A new system of education

It should be compulsory for all college and university students to spend six months to one year teaching in remote parts of Pakistan.

Osama Sehgol September 21, 2010
The idea is simple and yet has the potential to make a big difference. I suggest a National Education Service be setup in Pakistan which makes it compulsory for all college and university students and graduates to spend six months to one year teaching in remote parts of Pakistan.

The dynamics of the process like curriculum, rotation and teaching structure etc. can be worked on - it won't be rocket science - but as a start it might help to make enlistment to this service compulsory for all people to serve in areas far away from their domicile.


The benefits will be many, not only will an increased interaction between different people and children from different provinces help create better understanding and alleviate ethnic tension, a direct solution to illiteracy also stands a chance. There are a lot of modalities that need to be looked into of course, like the feasibility of such a project. How can the existing setup of educational institutions in Pakistan play a role in this? Can a meaningful curriculum be introduced? Can such a service be introduced at all; is it pragmatic, will it really help allay ethnic – socioeconomic divisions in society? Are there past experiences that can be looked into for precedent? There is a chance that it might succeed, there may not be ghost schools anymore or more missing teachers on pay rolls, we can trust the young and educated elite of Pakistan to have a better conscience than most and discharge their duties effectively.


Ways to avoid any corruption or abuse of the system or to improve its performance can be done after a pilot is run. If budgetary allocations can be made I propose a progress center be built in every town and village which provides classrooms, a health center, IT center and accommodation for visiting faculty and in time, doctors. The IT center can help the locals learn more about the outside world and build their own career paths.

An increased role for women in society and education needs to be encouraged. For a start the problem that women face of not being able to work or study after getting married can be partially solved if their children are going to school at timings which are similar to office working hours. If a mother has school going children, she has to ensure they are fed, clothed and ready for school at around eight in the morning. If her children are at school from 8am to 5pm, then she has a better chance of entering the workforce.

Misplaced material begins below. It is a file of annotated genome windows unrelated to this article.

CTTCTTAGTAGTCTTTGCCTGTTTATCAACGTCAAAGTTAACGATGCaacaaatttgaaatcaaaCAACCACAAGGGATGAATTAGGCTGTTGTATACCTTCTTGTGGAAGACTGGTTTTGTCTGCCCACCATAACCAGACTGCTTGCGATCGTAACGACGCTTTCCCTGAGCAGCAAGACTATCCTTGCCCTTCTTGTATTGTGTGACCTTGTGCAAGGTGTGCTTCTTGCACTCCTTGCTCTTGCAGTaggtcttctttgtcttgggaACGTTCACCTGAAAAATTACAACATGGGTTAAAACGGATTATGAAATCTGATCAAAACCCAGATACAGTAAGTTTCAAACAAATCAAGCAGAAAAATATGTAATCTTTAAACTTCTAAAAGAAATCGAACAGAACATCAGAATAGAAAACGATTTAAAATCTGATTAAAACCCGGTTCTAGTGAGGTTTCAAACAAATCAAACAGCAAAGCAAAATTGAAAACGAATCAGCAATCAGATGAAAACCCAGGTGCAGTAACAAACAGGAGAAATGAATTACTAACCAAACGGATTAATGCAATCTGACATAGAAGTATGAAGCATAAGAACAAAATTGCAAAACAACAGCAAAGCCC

Increasing school going hours will ensure more time per subject, vacations should be limited to only 3 weeks a year instead of three months which would mean that children have more time to educate themselves and study. Class duration should be increased so that more time is spent per subject. These ideas may seem out of the box and Utopian but they are actually being practiced by an educational institution called KIPPS in the US. KIPPS is a government school, so the curriculum remains the same as all public schools; it’s just that more time is given to students to learn and teachers to explain concepts better. The results have been remarkable - kids have an actual chance of a good higher education, 90 per cent of KIPPS graduates have moved on to higher education.

I bring these points to light in the hope that something good can be picked from them. A combination of KIPPS style education by graduates on National Service – teaching all over the country sounds Utopian but is a realistic possibility.

Singapore, Greece and Israel have a compulsory National Service for their men and women to serve in the militarily. What we need more is an educational solution otherwise we will fail to progress as a nation ethically, morally or scientifically. It's a vicious cycle trying to enforce such a 'National Service' given the law and order situation but the buck stops at education in any problem, so it must be addressed in every aspect.
Osama Sehgol An entrepreneur who runs a technology start-up out of Pakistan, which he set up after graduating in Physics from the National University of Singapore.He enjoys politics and feels that one of the ways of making a difference in this world is by contributing to the academia, small smart but global economic activities and empowering women.
The views expressed by the writer and the reader comments do not necassarily reflect the views and policies of the Express Tribune.


Fatima Bhutto | 13 years ago | Reply Today all public universities shut down because the 7 billion rupees they need to function was not released by the government. The Benazir Income Support program at 50 billion rupees in however being funded by the same government without a hitch.
Nasira Parveen | 13 years ago | Reply Education and educational institutions are the biggest fraud in our country. This is what I've experienced personally: An innocent woman not allowed to go university since March 22, 2010 http://nblo.gs/86Cwu
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